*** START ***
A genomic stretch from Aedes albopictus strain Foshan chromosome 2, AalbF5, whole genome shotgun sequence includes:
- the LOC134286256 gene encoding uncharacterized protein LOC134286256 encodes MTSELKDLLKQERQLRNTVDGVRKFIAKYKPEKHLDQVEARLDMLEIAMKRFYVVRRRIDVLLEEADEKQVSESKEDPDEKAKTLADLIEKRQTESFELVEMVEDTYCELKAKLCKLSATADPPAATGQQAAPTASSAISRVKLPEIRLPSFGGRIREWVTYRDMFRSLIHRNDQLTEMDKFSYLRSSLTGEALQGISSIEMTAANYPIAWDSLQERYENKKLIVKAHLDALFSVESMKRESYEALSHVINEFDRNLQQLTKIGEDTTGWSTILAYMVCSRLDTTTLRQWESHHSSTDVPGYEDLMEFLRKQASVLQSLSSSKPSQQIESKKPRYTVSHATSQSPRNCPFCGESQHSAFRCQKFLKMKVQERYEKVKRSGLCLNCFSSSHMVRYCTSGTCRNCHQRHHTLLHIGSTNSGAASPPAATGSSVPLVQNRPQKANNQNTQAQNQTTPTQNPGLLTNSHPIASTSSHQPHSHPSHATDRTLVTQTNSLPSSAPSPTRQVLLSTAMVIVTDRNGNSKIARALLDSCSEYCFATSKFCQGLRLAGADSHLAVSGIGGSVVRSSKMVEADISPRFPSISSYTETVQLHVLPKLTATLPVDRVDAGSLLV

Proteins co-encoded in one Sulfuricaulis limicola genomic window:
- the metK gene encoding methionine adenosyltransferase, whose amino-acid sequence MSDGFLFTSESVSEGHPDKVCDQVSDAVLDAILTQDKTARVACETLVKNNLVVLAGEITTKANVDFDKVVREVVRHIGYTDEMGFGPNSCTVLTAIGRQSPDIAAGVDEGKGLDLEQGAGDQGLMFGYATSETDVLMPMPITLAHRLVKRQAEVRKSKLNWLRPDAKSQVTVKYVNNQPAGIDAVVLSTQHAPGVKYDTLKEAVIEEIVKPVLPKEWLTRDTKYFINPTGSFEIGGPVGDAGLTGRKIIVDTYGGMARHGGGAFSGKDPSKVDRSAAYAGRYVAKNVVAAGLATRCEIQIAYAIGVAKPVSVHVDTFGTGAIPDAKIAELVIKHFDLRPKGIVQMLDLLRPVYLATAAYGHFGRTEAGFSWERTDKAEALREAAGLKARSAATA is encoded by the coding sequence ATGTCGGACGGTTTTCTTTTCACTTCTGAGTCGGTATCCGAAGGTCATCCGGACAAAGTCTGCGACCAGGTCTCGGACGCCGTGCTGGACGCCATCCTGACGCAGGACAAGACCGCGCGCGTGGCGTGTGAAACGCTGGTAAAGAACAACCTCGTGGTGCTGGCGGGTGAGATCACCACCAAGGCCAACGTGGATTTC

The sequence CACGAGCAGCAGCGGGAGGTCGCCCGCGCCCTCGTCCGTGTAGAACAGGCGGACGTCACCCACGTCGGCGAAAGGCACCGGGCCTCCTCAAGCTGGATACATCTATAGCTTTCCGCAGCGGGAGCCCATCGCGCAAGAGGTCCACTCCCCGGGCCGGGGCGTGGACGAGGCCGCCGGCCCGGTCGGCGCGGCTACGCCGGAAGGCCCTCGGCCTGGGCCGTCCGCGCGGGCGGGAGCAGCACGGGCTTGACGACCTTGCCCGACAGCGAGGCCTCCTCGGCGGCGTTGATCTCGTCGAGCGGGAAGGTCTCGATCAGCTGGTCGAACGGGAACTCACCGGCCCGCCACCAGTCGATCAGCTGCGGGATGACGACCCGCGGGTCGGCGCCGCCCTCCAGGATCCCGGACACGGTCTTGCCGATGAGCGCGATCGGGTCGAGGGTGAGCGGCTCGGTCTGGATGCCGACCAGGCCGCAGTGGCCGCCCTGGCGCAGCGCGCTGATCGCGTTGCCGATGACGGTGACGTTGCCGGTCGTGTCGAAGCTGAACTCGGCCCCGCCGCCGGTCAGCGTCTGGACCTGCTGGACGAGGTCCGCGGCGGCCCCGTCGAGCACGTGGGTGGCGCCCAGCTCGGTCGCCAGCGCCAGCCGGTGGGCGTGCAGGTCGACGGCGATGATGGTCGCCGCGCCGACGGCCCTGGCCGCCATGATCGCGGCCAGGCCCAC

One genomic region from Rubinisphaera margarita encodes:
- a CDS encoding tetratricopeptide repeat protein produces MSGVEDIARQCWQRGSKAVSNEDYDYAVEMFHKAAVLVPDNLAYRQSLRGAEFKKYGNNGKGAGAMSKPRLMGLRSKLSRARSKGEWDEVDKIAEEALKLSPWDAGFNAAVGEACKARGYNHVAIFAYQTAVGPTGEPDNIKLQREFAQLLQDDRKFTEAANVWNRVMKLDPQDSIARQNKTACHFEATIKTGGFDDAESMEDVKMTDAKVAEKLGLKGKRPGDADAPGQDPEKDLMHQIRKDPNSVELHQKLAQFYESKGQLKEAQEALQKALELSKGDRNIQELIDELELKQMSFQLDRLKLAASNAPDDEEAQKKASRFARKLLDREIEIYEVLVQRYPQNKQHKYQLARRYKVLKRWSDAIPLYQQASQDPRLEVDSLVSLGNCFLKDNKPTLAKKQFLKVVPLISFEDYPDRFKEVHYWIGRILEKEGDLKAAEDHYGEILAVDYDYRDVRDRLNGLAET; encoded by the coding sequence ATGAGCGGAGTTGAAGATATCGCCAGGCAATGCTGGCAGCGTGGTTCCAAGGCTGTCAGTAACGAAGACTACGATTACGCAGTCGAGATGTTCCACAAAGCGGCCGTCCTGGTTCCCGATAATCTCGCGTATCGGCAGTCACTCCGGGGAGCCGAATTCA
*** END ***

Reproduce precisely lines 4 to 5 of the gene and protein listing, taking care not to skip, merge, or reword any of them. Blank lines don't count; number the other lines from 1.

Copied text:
- the metK gene encoding methionine adenosyltransferase, whose amino-acid sequence MSDGFLFTSESVSEGHPDKVCDQVSDAVLDAILTQDKTARVACETLVKNNLVVLAGEITTKANVDFDKVVREVVRHIGYTDEMGFGPNSCTVLTAIGRQSPDIAAGVDEGKGLDLEQGAGDQGLMFGYATSETDVLMPMPITLAHRLVKRQAEVRKSKLNWLRPDAKSQVTVKYVNNQPAGIDAVVLSTQHAPGVKYDTLKEAVIEEIVKPVLPKEWLTRDTKYFINPTGSFEIGGPVGDAGLTGRKIIVDTYGGMARHGGGAFSGKDPSKVDRSAAYAGRYVAKNVVAAGLATRCEIQIAYAIGVAKPVSVHVDTFGTGAIPDAKIAELVIKHFDLRPKGIVQMLDLLRPVYLATAAYGHFGRTEAGFSWERTDKAEALREAAGLKARSAATA is encoded by the coding sequence ATGTCGGACGGTTTTCTTTTCACTTCTGAGTCGGTATCCGAAGGTCATCCGGACAAAGTCTGCGACCAGGTCTCGGACGCCGTGCTGGACGCCATCCTGACGCAGGACAAGACCGCGCGCGTGGCGTGTGAAACGCTGGTAAAGAACAACCTCGTGGTGCTGGCGGGTGAGATCACCACCAAGGCCAACGTGGATTTC

The sequence CACGAGCAGCAGCGGGAGGTCGCCCGCGCCCTCGTCCGTGTAGAACAGGCGGACGTCACCCACGTCGGCGAAAGGCACCGGGCCTCCTCAAGCTGGATACATCTATAGCTTTCCGCAGCGGGAGCCCATCGCGCAAGAGGTCCACTCCCCGGGCCGGGGCGTGGACGAGGCCGCCGGCCCGGTCGGCGCGGCTACGCCGGAAGGCCCTCGGCCTGGGCCGTCCGCGCGGGCGGGAGCAGCACGGGCTTGACGACCTTGCCCGACAGCGAGGCCTCCTCGGCGGCGTTGATCTCGTCGAGCGGGAAGGTCTCGATCAGCTGGTCGAACGGGAACTCACCGGCCCGCCACCAGTCGATCAGCTGCGGGATGACGACCCGCGGGTCGGCGCCGCCCTCCAGGATCCCGGACACGGTCTTGCCGATGAGCGCGATCGGGTCGAGGGTGAGCGGCTCGGTCTGGATGCCGACCAGGCCGCAGTGGCCGCCCTGGCGCAGCGCGCTGATCGCGTTGCCGATGACGGTGACGTTGCCGGTCGTGTCGAAGCTGAACTCGGCCCCGCCGCCGGTCAGCGTCTGGACCTGCTGGACGAGGTCCGCGGCGGCCCCGTCGAGCACGTGGGTGGCGCCCAGCTCGGTCGCCAGCGCCAGCCGGTGGGCGTGCAGGTCGACGGCGATGATGGTCGCCGCGCCGACGGCCCTGGCCGCCATGATCGCGGCCAGGCCCAC